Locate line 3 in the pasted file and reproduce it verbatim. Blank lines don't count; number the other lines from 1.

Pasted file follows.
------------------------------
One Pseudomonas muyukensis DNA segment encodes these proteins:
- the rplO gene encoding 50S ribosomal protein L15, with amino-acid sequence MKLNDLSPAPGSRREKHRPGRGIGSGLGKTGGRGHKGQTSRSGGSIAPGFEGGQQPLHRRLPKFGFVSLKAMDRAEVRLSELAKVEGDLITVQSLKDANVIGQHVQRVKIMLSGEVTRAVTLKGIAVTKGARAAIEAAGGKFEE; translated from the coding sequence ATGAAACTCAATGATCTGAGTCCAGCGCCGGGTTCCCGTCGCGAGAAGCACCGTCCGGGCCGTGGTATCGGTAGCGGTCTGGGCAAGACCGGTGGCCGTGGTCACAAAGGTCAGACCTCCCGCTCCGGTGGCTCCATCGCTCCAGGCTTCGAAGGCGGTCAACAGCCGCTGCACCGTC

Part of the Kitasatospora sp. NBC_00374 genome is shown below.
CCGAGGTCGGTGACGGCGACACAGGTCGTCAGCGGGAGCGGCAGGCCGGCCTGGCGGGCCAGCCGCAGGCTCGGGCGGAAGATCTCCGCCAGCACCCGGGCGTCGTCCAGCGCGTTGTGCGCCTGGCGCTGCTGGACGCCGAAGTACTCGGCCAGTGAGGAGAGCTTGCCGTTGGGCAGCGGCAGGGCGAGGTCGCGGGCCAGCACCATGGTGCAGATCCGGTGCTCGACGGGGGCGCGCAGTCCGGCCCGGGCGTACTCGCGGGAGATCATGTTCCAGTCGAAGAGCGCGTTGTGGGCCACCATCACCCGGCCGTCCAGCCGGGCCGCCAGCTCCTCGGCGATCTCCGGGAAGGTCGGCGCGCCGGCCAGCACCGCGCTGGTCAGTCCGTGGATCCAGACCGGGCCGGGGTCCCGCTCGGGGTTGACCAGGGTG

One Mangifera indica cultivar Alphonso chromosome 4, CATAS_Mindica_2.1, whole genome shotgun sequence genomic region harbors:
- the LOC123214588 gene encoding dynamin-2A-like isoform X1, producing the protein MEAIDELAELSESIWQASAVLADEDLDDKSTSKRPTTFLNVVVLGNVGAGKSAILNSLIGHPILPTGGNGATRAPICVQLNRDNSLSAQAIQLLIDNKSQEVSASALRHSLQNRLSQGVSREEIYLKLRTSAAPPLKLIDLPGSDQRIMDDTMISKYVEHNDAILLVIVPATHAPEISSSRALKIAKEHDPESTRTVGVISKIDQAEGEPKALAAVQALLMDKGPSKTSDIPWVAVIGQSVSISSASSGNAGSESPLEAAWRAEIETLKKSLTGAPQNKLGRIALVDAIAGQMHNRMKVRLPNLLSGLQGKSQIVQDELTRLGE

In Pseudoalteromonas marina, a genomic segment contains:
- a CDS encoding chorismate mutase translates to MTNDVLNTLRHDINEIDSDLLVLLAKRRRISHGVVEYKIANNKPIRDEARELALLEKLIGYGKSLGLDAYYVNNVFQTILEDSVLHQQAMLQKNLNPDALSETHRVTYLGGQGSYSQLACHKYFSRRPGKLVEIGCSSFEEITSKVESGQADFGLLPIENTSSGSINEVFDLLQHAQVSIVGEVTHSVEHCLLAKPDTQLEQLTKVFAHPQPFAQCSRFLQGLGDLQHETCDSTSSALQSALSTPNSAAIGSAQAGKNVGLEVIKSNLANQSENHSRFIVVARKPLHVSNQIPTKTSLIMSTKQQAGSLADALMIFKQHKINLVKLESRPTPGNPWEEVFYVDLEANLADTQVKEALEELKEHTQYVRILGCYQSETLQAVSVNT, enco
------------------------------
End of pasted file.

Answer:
Part of the Kitasatospora sp. NBC_00374 genome is shown below.